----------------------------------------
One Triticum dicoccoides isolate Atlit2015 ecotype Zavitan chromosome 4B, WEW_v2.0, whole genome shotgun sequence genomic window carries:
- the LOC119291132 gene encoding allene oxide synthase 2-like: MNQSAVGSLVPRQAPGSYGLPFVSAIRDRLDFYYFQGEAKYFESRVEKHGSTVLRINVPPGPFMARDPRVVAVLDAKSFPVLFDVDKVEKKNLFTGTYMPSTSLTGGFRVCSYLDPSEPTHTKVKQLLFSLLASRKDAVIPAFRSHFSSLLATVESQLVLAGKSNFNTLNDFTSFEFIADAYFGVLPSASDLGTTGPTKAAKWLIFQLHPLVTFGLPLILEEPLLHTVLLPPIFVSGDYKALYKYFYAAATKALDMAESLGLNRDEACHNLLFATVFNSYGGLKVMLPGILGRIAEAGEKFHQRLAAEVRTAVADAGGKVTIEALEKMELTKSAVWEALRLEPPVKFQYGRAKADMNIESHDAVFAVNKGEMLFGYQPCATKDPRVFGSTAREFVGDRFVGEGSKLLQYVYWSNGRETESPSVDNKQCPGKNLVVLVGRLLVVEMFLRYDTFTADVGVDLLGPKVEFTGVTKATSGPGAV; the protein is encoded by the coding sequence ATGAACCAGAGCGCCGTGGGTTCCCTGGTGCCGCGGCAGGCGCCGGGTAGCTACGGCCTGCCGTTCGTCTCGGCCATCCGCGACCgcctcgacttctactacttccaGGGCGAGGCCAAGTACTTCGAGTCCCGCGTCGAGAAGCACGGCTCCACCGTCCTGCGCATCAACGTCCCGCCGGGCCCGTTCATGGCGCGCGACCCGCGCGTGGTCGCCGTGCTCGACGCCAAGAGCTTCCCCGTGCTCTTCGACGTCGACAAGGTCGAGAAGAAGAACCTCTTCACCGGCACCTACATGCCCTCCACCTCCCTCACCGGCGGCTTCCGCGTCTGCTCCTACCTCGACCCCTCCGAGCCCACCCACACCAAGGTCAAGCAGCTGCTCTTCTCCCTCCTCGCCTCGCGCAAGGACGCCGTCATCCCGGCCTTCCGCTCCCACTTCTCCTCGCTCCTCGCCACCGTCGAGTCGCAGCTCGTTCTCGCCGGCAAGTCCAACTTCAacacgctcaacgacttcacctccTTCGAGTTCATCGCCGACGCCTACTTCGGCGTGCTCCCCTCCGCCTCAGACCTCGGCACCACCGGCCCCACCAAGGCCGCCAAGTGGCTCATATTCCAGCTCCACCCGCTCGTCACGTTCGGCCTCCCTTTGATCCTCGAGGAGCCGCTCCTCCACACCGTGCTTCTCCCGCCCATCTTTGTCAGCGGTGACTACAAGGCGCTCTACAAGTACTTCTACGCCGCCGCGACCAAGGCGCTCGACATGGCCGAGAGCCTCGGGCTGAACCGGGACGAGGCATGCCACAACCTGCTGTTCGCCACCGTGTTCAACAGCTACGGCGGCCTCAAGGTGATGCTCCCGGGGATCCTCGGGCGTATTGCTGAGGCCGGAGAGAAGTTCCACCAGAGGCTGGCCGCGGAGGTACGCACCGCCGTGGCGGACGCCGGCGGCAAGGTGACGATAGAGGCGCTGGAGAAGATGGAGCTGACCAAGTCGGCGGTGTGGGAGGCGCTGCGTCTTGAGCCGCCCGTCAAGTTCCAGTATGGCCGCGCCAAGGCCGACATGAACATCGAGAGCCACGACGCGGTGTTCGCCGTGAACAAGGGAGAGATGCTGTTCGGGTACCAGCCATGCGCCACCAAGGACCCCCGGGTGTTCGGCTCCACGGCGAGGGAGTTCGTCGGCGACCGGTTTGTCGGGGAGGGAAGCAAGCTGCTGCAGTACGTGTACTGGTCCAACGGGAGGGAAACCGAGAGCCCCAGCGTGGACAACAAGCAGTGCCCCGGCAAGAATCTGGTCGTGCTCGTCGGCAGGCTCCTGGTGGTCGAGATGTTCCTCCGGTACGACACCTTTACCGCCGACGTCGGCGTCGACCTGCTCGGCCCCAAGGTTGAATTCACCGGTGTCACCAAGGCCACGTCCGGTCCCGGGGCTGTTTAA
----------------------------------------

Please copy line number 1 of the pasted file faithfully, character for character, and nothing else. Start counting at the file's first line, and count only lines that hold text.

One Triticum dicoccoides isolate Atlit2015 ecotype Zavitan chromosome 4B, WEW_v2.0, whole genome shotgun sequence genomic window carries: